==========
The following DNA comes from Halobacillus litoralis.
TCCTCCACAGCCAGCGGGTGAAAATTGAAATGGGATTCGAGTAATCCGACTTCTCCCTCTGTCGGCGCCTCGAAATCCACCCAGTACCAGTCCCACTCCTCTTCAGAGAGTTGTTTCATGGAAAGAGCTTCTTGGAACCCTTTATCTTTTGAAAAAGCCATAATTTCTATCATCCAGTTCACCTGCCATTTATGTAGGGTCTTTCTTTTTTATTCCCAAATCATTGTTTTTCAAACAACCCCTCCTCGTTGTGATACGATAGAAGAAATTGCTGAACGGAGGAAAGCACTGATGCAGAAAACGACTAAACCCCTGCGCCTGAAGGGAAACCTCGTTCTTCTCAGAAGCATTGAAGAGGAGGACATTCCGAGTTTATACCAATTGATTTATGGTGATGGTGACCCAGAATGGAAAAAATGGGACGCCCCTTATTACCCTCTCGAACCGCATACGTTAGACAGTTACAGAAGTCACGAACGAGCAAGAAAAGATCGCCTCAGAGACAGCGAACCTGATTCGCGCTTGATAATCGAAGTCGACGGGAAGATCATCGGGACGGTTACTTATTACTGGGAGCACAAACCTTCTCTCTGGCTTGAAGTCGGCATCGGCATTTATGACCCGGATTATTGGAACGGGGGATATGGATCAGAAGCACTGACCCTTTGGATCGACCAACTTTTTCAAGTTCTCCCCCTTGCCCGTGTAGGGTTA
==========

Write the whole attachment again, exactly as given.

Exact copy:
The following DNA comes from Halobacillus litoralis.
TCCTCCACAGCCAGCGGGTGAAAATTGAAATGGGATTCGAGTAATCCGACTTCTCCCTCTGTCGGCGCCTCGAAATCCACCCAGTACCAGTCCCACTCCTCTTCAGAGAGTTGTTTCATGGAAAGAGCTTCTTGGAACCCTTTATCTTTTGAAAAAGCCATAATTTCTATCATCCAGTTCACCTGCCATTTATGTAGGGTCTTTCTTTTTTATTCCCAAATCATTGTTTTTCAAACAACCCCTCCTCGTTGTGATACGATAGAAGAAATTGCTGAACGGAGGAAAGCACTGATGCAGAAAACGACTAAACCCCTGCGCCTGAAGGGAAACCTCGTTCTTCTCAGAAGCATTGAAGAGGAGGACATTCCGAGTTTATACCAATTGATTTATGGTGATGGTGACCCAGAATGGAAAAAATGGGACGCCCCTTATTACCCTCTCGAACCGCATACGTTAGACAGTTACAGAAGTCACGAACGAGCAAGAAAAGATCGCCTCAGAGACAGCGAACCTGATTCGCGCTTGATAATCGAAGTCGACGGGAAGATCATCGGGACGGTTACTTATTACTGGGAGCACAAACCTTCTCTCTGGCTTGAAGTCGGCATCGGCATTTATGACCCGGATTATTGGAACGGGGGATATGGATCAGAAGCACTGACCCTTTGGATCGACCAACTTTTTCAAGTTCTCCCCCTTGCCCGTGTAGGGTTA